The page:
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Contact: Michael Grad

The objective of this project is to demonstrate that optical ring resonators can be used as time-resolved refractive index sensors embedded in microfluidic channels. The optical racetrack resonators (figure a) consist of silicon waveguides (nSi=3.4) fabricated on top of a silica lower cladding layer (nSiO2=1.5). Light is confined within the waveguide due to total internal reflection at the interface between the silicon and its surrounding cladding layers. Perturbations in the refractive index of the upper cladding layer from different fluids in a microchannel (i.e. nwater=1.33 and noil=1.43) will cause changes in the effective index of refraction of the waveguides, altering the spectral location of its resonant peak. By measuring these resonance shifts we exploit these resonators as refractive index sensors.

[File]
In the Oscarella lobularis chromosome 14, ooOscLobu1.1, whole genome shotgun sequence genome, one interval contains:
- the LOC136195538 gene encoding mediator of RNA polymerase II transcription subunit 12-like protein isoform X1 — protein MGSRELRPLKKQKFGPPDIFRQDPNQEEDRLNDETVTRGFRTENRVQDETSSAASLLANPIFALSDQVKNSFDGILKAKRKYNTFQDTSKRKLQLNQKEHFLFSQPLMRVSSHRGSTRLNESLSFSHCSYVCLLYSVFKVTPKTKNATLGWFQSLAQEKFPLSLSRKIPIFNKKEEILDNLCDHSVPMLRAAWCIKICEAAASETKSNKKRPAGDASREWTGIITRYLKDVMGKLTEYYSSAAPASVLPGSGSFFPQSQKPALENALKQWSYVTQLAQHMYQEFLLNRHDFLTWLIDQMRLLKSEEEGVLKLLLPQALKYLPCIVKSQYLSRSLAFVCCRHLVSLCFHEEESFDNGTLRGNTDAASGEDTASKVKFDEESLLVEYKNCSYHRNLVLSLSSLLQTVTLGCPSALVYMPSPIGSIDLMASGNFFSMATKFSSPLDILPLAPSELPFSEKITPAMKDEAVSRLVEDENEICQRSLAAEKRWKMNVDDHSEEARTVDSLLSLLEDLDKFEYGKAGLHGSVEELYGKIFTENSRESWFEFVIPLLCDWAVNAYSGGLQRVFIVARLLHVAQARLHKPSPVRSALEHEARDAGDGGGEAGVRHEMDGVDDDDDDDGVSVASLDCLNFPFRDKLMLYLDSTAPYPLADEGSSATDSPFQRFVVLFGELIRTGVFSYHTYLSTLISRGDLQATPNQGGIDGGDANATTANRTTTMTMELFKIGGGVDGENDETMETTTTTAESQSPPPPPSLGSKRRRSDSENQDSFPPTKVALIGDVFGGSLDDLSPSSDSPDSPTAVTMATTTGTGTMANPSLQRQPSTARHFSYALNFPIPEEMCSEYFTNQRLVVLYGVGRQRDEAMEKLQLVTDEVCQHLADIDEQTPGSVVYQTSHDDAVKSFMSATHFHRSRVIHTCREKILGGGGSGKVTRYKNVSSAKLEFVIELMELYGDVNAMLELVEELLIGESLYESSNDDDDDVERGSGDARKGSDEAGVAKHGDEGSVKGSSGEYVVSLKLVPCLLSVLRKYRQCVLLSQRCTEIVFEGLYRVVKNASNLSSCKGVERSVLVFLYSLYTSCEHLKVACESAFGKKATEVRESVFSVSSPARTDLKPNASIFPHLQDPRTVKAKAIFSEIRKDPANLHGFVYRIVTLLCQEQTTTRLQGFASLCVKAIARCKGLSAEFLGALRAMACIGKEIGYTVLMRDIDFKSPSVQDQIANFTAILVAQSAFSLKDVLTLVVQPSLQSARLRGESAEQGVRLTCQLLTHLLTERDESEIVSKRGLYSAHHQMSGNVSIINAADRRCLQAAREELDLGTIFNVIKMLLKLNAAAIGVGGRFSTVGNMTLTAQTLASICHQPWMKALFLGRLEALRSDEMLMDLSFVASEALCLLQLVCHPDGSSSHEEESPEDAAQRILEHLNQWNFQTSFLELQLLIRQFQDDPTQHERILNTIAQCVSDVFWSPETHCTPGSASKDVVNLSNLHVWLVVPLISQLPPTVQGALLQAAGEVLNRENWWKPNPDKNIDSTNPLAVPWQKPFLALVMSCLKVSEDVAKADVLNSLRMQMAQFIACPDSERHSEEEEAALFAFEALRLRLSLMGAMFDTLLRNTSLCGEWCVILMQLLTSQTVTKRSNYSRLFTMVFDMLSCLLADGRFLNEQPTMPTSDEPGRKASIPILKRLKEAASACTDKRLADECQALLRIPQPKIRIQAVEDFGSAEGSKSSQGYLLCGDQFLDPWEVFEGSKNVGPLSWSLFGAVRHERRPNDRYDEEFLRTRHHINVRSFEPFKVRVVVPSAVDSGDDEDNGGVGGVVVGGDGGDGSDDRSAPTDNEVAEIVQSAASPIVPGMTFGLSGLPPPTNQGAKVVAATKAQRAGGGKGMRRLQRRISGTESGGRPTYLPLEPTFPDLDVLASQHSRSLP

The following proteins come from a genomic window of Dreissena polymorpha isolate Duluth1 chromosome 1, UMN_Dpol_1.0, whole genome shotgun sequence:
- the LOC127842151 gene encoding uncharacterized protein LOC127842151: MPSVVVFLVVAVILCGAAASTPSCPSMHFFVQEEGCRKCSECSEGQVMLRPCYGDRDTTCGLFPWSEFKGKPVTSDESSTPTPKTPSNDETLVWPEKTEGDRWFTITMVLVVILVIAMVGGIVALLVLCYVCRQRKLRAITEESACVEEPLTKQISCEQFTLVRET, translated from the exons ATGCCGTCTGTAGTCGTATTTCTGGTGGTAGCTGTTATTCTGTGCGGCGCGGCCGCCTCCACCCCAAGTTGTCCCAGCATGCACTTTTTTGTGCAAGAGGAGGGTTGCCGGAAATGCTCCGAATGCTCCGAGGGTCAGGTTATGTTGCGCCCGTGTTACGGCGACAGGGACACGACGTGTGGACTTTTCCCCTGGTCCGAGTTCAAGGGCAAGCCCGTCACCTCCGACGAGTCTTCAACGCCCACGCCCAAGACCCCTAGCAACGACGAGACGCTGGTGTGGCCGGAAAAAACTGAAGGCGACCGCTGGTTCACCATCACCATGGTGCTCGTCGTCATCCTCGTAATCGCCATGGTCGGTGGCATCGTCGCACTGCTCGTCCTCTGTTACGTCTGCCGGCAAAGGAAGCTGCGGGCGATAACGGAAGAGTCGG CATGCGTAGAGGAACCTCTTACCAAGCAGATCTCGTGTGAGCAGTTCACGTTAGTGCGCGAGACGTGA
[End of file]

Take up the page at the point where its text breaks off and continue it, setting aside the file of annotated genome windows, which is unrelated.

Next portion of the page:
The steady-state sensitivity, resolution, and detection limit of the sensors are characterized with different salt concentrations (figure b). Time-resolved measurements are performed by sensing liquid films associated with oil/water segmented flow in microfluidic channels. The influence of the interrogation wavelength is investigated, and the optimal wavelength is determined (figure c). Finally, the film thickness between the droplet and the resonator is measured for different capillary numbers and channel diameters, and compared with existing results (figure d).